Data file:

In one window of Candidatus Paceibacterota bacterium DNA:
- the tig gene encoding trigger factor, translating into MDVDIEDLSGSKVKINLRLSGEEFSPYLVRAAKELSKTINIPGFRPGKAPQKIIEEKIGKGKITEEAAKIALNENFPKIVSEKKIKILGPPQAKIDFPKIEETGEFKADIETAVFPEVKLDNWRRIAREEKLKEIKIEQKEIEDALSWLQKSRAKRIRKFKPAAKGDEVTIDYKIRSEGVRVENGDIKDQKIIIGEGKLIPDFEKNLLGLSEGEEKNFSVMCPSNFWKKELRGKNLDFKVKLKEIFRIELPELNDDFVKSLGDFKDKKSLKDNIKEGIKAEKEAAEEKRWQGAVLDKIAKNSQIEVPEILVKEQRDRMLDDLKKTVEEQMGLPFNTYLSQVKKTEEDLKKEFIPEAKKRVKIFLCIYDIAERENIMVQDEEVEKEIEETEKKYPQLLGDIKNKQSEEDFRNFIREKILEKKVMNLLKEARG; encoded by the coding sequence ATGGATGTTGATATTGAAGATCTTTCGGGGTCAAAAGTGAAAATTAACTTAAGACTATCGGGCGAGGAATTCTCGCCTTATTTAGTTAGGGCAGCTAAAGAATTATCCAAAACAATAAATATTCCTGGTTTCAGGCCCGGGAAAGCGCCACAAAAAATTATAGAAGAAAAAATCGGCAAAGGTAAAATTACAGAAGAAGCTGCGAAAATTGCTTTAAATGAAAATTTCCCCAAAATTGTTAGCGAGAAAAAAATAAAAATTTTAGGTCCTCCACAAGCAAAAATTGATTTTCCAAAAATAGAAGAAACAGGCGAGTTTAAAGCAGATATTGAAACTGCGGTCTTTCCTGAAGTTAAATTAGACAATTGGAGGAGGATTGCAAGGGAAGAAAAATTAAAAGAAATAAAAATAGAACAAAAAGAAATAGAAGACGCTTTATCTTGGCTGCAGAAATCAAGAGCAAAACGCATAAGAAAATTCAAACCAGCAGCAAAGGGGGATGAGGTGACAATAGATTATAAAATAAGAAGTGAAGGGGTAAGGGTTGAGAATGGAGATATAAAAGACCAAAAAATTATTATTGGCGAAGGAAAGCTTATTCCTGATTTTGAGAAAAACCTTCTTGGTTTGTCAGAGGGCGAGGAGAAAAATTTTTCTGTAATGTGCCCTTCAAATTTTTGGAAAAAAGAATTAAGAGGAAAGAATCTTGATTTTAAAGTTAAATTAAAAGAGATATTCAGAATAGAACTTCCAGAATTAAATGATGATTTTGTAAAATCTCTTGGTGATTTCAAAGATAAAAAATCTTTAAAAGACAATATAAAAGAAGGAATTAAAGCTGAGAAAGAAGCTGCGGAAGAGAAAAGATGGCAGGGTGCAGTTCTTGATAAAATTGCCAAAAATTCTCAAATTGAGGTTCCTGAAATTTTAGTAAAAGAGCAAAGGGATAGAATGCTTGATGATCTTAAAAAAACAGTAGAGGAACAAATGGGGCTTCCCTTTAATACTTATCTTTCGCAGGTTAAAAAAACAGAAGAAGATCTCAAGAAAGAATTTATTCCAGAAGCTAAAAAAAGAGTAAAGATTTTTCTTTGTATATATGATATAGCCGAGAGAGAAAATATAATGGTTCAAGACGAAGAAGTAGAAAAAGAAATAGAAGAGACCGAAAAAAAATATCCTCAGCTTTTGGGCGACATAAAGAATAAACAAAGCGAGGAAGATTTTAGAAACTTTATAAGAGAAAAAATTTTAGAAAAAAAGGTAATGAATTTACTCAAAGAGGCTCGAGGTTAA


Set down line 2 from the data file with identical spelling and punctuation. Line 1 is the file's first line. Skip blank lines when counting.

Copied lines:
- the tig gene encoding trigger factor, translating into MDVDIEDLSGSKVKINLRLSGEEFSPYLVRAAKELSKTINIPGFRPGKAPQKIIEEKIGKGKITEEAAKIALNENFPKIVSEKKIKILGPPQAKIDFPKIEETGEFKADIETAVFPEVKLDNWRRIAREEKLKEIKIEQKEIEDALSWLQKSRAKRIRKFKPAAKGDEVTIDYKIRSEGVRVENGDIKDQKIIIGEGKLIPDFEKNLLGLSEGEEKNFSVMCPSNFWKKELRGKNLDFKVKLKEIFRIELPELNDDFVKSLGDFKDKKSLKDNIKEGIKAEKEAAEEKRWQGAVLDKIAKNSQIEVPEILVKEQRDRMLDDLKKTVEEQMGLPFNTYLSQVKKTEEDLKKEFIPEAKKRVKIFLCIYDIAERENIMVQDEEVEKEIEETEKKYPQLLGDIKNKQSEEDFRNFIREKILEKKVMNLLKEARG; encoded by the coding sequence ATGGATGTTGATATTGAAGATCTTTCGGGGTCAAAAGTGAAAATTAACTTAAGACTATCGGGCGAGGAATTCTCGCCTTATTTAGTTAGGGCAGCTAAAGAATTATCCAAAACAATAAATATTCCTGGTTTCAGGCCCGGGAAAGCGCCACAAAAAATTATAGAAGAAAAAATCGGCAAAGGTAAAATTACAGAAGAAGCTGCGAAAATTGCTTTAAATGAAAATTTCCCCAAAATTGTTAGCGAGAAAAAAATAAAAATTTTAGGTCCTCCACAAGCAAAAATTGATTTTCCAAAAATAGAAGAAACAGGCGAGTTTAAAGCAGATATTGAAACTGCGGTCTTTCCTGAAGTTAAATTAGACAATTGGAGGAGGATTGCAAGGGAAGAAAAATTAAAAGAAATAAAAATAGAACAAAAAGAAATAGAAGACGCTTTATCTTGGCTGCAGAAATCAAGAGCAAAACGCATAAGAAAATTCAAACCAGCAGCAAAGGGGGATGAGGTGACAATAGATTATAAAATAAGAAGTGAAGGGGTAAGGGTTGAGAATGGAGATATAAAAGACCAAAAAATTATTATTGGCGAAGGAAAGCTTATTCCTGATTTTGAGAAAAACCTTCTTGGTTTGTCAGAGGGCGAGGAGAAAAATTTTTCTGTAATGTGCCCTTCAAATTTTTGGAAAAAAGAATTAAGAGGAAAGAATCTTGATTTTAAAGTTAAATTAAAAGAGATATTCAGAATAGAACTTCCAGAATTAAATGATGATTTTGTAAAATCTCTTGGTGATTTCAAAGATAAAAAATCTTTAAAAGACAATATAAAAGAAGGAATTAAAGCTGAGAAAGAAGCTGCGGAAGAGAAAAGATGGCAGGGTGCAGTTCTTGATAAAATTGCCAAAAATTCTCAAATTGAGGTTCCTGAAATTTTAGTAAAAGAGCAAAGGGATAGAATGCTTGATGATCTTAAAAAAACAGTAGAGGAACAAATGGGGCTTCCCTTTAATACTTATCTTTCGCAGGTTAAAAAAACAGAAGAAGATCTCAAGAAAGAATTTATTCCAGAAGCTAAAAAAAGAGTAAAGATTTTTCTTTGTATATATGATATAGCCGAGAGAGAAAATATAATGGTTCAAGACGAAGAAGTAGAAAAAGAAATAGAAGAGACCGAAAAAAAATATCCTCAGCTTTTGGGCGACATAAAGAATAAACAAAGCGAGGAAGATTTTAGAAACTTTATAAGAGAAAAAATTTTAGAAAAAAAGGTAATGAATTTACTCAAAGAGGCTCGAGGTTAA